President Barack Obama’s campaign team released an advertisement in Pennsylvania Monday, touting the President’s dedication to the middle class through his support of the 2008 General Motors bailout.
The 32 second clip, titled “Succeed,” subtly jabs after presumptive Republican presidential nominee Mitt Romney took credit for the auto industry bailout during an interview last week with a Cleveland-area news channel.
In the interview, Romney said he called for a managed bankruptcy process for GM and Chrysler before using government intervention. He added that President Obama and the autoworkers union delayed the process.
“I’ll take a lot of credit for the fact that this industry’s come back,” Romney said.
Obama’s campaign hoped to highlight Romney’s change in stance on the issue after the former Massachusetts governor wrote a column for The New York Times in 2008 titled “Let Detroit Go Bankrupt” (a title chosen by NYT, not Romney – he had submitted it as “The Way Forward for the Auto Industry”). In the column, Romney said a federal bailout of the companies would perpetuate their structural inefficiencies.
Feeding off Romney’s words in the column, Obama said he decided to endorse the federal bailout of GM despite the potential negative political consequences due to its lack of popularity. During a February 2009 Gallup poll, 77 percent of respondents disapproved of the bailout. Obama said implications of allowing the companies to go bankrupt forced him to ignore the political risk.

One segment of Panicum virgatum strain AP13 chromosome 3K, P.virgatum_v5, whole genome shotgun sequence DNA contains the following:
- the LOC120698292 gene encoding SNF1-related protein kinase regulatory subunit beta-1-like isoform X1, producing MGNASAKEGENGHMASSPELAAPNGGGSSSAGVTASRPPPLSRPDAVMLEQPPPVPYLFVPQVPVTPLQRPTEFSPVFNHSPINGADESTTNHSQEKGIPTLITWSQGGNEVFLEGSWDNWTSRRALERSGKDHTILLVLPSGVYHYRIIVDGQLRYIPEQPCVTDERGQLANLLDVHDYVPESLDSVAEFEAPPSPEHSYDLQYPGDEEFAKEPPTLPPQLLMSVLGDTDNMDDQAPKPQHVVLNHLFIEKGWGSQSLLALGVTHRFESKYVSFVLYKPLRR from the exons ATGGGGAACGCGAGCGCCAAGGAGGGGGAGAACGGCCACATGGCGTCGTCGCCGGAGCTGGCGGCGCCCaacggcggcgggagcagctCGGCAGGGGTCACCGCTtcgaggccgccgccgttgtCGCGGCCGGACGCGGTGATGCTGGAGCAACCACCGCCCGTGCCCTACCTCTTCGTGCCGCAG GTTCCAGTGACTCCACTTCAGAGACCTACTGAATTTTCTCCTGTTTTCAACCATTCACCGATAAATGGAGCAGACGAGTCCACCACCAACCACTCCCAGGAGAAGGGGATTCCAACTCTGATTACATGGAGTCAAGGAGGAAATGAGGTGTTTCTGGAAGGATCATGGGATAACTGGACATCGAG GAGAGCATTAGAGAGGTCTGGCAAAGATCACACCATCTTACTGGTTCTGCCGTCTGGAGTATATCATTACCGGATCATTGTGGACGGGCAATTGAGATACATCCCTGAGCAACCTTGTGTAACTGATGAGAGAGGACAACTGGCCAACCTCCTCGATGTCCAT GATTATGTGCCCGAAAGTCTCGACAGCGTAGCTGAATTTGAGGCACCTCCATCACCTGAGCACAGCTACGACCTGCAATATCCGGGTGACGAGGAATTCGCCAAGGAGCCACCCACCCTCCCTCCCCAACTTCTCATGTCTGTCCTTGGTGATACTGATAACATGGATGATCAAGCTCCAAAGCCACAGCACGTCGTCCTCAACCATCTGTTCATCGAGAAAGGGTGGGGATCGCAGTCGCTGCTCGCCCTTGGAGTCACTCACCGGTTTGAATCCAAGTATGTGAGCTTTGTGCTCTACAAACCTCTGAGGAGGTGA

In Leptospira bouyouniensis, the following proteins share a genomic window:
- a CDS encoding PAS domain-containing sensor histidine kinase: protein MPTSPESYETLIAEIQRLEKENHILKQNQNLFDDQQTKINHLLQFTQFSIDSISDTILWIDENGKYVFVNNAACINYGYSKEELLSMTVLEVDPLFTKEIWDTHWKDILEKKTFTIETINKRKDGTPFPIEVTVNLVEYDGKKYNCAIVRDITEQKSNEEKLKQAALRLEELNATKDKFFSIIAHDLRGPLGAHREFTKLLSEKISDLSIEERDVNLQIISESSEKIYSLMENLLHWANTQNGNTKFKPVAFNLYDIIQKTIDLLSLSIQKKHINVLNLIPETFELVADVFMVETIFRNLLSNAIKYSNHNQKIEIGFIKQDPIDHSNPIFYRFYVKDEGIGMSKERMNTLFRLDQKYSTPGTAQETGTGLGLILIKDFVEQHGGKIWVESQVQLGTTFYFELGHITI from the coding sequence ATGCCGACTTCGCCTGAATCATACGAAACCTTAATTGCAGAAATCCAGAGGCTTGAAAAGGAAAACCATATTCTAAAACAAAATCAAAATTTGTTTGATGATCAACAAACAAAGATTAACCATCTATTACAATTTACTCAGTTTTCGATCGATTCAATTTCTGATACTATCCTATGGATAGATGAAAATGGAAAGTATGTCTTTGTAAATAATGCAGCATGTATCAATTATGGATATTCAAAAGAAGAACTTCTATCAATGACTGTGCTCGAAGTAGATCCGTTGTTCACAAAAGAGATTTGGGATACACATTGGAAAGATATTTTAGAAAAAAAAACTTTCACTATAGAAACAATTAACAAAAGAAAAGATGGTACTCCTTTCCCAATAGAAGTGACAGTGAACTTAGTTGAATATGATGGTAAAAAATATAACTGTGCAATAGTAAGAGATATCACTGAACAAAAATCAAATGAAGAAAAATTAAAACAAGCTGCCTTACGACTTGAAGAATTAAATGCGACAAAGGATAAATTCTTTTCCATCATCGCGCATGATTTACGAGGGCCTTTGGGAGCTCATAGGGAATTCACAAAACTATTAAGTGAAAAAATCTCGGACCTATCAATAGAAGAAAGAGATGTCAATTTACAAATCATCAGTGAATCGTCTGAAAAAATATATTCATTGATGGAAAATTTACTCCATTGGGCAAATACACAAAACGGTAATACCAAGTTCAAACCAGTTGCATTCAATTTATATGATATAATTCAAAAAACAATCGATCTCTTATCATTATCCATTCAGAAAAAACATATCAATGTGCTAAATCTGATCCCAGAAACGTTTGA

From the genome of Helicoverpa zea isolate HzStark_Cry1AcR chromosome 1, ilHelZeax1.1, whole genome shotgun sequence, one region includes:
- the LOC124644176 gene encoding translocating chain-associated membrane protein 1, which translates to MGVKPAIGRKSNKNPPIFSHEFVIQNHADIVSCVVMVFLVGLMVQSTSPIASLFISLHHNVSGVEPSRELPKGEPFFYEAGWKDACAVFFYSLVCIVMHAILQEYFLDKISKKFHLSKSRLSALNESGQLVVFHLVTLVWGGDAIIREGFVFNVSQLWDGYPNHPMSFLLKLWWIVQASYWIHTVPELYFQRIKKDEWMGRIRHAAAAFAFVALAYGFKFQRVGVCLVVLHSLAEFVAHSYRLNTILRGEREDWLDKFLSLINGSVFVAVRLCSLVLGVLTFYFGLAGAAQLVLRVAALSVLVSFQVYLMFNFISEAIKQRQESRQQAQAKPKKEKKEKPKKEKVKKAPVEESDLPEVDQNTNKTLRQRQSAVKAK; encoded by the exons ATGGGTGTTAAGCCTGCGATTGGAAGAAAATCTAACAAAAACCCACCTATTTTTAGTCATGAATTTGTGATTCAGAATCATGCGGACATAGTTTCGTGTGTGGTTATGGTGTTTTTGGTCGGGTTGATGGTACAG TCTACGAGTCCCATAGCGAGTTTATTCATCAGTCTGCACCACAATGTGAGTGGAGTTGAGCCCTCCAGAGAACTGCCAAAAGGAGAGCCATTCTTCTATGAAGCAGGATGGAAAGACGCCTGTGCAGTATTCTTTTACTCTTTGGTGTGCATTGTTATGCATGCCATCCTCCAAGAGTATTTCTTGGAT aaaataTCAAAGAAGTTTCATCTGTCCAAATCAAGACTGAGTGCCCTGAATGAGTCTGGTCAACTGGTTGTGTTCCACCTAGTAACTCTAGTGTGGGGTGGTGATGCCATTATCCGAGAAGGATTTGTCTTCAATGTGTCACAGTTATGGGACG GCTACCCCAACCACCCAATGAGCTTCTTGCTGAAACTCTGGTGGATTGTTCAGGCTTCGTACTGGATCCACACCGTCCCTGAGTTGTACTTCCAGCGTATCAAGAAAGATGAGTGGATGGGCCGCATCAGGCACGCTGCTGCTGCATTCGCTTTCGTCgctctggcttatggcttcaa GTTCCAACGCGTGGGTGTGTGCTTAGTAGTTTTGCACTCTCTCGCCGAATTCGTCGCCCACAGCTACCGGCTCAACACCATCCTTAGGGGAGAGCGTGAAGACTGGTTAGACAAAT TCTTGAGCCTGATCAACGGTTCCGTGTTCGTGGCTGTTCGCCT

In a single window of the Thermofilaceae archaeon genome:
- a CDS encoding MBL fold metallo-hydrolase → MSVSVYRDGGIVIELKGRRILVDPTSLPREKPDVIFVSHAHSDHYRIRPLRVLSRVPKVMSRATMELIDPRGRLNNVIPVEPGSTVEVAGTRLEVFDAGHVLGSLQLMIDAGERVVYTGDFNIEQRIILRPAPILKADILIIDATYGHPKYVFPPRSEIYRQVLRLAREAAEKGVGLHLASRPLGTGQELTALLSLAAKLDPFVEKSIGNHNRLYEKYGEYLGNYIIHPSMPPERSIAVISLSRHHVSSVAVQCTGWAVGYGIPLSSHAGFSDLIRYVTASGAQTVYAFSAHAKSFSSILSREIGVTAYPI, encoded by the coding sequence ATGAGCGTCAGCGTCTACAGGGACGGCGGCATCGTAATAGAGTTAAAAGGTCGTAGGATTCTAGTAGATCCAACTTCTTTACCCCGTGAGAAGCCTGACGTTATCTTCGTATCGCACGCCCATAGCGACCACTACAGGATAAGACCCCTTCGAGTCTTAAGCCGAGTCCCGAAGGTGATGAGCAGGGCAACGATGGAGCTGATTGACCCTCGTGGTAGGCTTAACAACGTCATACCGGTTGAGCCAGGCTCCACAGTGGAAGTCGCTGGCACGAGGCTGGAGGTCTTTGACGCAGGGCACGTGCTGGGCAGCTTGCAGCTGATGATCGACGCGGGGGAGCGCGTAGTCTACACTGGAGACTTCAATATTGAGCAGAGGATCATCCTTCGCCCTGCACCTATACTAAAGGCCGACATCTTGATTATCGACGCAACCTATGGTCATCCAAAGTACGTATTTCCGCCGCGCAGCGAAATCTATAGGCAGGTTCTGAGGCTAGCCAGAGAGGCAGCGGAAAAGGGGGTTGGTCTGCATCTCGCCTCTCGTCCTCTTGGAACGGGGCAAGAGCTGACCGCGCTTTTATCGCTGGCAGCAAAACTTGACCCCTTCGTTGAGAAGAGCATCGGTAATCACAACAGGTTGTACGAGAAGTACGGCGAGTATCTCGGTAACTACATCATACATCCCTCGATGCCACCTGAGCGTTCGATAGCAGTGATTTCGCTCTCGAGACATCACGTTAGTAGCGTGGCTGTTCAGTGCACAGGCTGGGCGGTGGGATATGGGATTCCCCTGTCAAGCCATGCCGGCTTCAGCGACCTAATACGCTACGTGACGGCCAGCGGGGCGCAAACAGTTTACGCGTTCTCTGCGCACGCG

“The decision to intervene with the auto industry was not popular,” Obama said. “But I was convinced it was the right thing to do because it wasn’t just a million jobs that were at stake. It was also part of what built our middle class, creating products stamped with those words ‘Made in America.’”
Romney’s objection over the auto industry bailout has proven to be a weakness for his campaign, after GM and Chrysler experienced record profits over the last three years. Prior to last week’s interview, Romney maintained his disapproval of the federal bailout.
Asked about the ad, his campaign stuck by his initial stance.
“President Obama has failed to live up to the promises he made in his 2008 campaign,” said spokeswoman Sarah Pompei. “Mitt Romney proposed the right course for the automakers – a structured bankruptcy process to allow them to emerge as sustainable and profitable enterprises.”
“We deserve better from our president than campaign ads designed to cover up record-high unemployment, falling incomes, and out-of-control spending and debt.”
Looking to portray Romney’s original stance as an attack on middle class workers nationwide, Obama said the recovery in Detroit reflected the spirit of workers across the country.
“What happened in Detroit can happen in all sorts of communities, where when you combine American innovation with the best workers in the world, we can succeed,” Obama said.